the ribs, increase on pressure ; sometimes
the pain`is in the left side;, th' patient is
'rarely able to lie,on the left side; sometimes
the pain. is felt under the shoulder blade,
and it frequently extends to the top of the
shoulder, and is sometimes = mistaken for a
rheumatism in the
_arm. The stomach is
affected With loss of appetite and sickness,
the boivels in general . are costive, sometimes
alternative with lax; the head is troubled
with pain, accompanied with a dull, heavy
sensation in the back part. There is gene
rally a considerableioss of memory, accom-
Partied with a painfirl sensation of having
left undone something 'Whieh ought to have
been 'done. slight,lry co ugh is some
tinier inlittendant. The patient complains
of weariness and debility; he is easily startled,
his -feet are cold or burning ; and, he com
plains of prickly sensationi.of ,the akin;
his spirits are Iciw; and although' he is satis
fied that exercise would be beneficial to him,
.yet he can scarcely summon up fortitude
enough to try it. In-fact, he distrusts every
remedy. Several of , the above symptoms
Ittencl- the diseise,- but cases have occurred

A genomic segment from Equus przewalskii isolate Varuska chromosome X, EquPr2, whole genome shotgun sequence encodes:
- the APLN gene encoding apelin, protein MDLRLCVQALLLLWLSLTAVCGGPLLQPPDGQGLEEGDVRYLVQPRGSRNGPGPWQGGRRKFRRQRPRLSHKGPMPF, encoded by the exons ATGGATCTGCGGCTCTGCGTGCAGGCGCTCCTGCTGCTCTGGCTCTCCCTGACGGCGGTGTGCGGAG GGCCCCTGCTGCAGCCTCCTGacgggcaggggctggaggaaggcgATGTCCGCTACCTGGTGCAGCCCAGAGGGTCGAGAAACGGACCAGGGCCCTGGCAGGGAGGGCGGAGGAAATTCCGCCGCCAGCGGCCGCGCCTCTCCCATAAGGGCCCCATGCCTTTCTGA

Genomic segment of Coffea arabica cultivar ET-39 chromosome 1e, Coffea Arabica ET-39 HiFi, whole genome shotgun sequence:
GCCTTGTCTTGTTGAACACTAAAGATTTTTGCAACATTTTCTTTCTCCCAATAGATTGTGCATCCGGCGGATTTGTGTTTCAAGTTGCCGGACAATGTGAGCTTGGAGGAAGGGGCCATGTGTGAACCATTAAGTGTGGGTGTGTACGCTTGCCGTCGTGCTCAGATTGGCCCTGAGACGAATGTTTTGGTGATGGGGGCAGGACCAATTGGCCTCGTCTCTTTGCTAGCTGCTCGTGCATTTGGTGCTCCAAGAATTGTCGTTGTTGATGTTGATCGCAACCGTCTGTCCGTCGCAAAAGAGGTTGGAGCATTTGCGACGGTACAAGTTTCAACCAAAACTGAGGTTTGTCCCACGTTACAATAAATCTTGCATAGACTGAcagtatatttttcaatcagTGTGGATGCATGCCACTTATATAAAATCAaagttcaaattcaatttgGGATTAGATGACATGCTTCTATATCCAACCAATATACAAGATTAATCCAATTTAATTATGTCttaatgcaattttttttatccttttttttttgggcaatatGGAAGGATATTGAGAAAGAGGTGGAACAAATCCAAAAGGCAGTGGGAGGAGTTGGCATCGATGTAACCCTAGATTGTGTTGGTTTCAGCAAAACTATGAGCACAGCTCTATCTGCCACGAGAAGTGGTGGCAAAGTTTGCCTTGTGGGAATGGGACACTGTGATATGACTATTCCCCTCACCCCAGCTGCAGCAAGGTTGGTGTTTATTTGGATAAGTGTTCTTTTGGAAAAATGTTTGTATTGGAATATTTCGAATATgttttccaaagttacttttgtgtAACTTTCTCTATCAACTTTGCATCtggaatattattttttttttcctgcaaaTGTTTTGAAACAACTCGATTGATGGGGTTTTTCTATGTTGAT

where feiv of theni - existed, yet examination
of the bcidy, after death, has shown, the
LIVER to have been extensively deranged.
AGUE Al. ' 713 Faysu, when taken with Quinine,
are productive of the most happy results. No
better cathartic can be used, preparatory to,
nr after takingQidnine. We would advise
! all who are afflicted with this disease to give
Address all orders to
FLEMING BR.OS PrrrssuricH,
•P. a Denims and Phyalchuis ordering* from others than
Fleming Bros., doWell to write their orders distinctly,
hod take none hut Di.. .11Tiarse's, prepared by Fleming
l'idsburgh, 114., - To those wishing* to give them s
trisditve will forward per mail, poet paid, to any part of
the United States.; < one box of Pills for twelve threeeent
attar or or One tie" of Vermifiike for fourteen
three-cent-stamps. , All orderalrom Cause& must be ac
companied pytwenty cents extra.
- -Said by all, twipeetable Drit ts, amt Coiantry Store
Etcetera generally.